The freshwater pearl mussel (Margaritifera margaritifera) is a bivalve mollusc found in clean, fast-flowing rivers, and occasionally in lakes. It is a highly threatened animal, categorised as critically endangered in Ireland (Byrne et al., 2009) and across Europe (Cuttelod et al., 2011). 90% of all freshwater pearl mussels died out across Europe during the twentieth century. Owing to its threatened status and dramatic decline, the freshwater pearl mussel is listed on Annex II and Annex V of the Habitats Directive.
Follow the links below to read more about the freshwater pearl mussel and efforts to protect the species:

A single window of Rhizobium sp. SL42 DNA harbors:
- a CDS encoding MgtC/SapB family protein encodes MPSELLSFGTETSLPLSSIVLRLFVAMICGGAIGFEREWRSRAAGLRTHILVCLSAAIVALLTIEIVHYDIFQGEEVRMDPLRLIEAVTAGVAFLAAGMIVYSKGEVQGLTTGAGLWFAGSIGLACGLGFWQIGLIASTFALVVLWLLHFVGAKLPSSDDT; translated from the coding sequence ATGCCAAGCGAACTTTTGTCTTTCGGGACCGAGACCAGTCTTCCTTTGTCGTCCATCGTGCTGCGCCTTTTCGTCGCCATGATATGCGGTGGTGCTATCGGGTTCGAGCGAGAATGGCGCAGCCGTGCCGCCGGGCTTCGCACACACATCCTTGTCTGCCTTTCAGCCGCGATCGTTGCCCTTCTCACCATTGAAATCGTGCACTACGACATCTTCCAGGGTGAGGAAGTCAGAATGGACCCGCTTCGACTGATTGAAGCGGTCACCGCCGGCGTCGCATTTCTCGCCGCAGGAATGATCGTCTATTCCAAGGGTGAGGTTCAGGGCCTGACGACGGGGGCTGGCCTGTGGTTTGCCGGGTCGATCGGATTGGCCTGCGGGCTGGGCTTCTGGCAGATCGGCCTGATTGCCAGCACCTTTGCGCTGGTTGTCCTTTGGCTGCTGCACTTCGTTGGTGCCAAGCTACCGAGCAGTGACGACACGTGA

- Read about the 19 Special Areas of Conservation (SAC) where the species is listed for protection.
- The conservation status of the freshwater pearl mussel.
- Find out more about the causes of the decline in the freshwater pearl mussel population.
- Monitoring of the mussel.
- Details of legal protection (Survey Licences).
- The Conservation Objectives in SACs.
- Appropriate Assessment and the freshwater pearl mussel.
- Freshwater Pearl Mussel Data.
- Conservation measures undertaken by NPWS.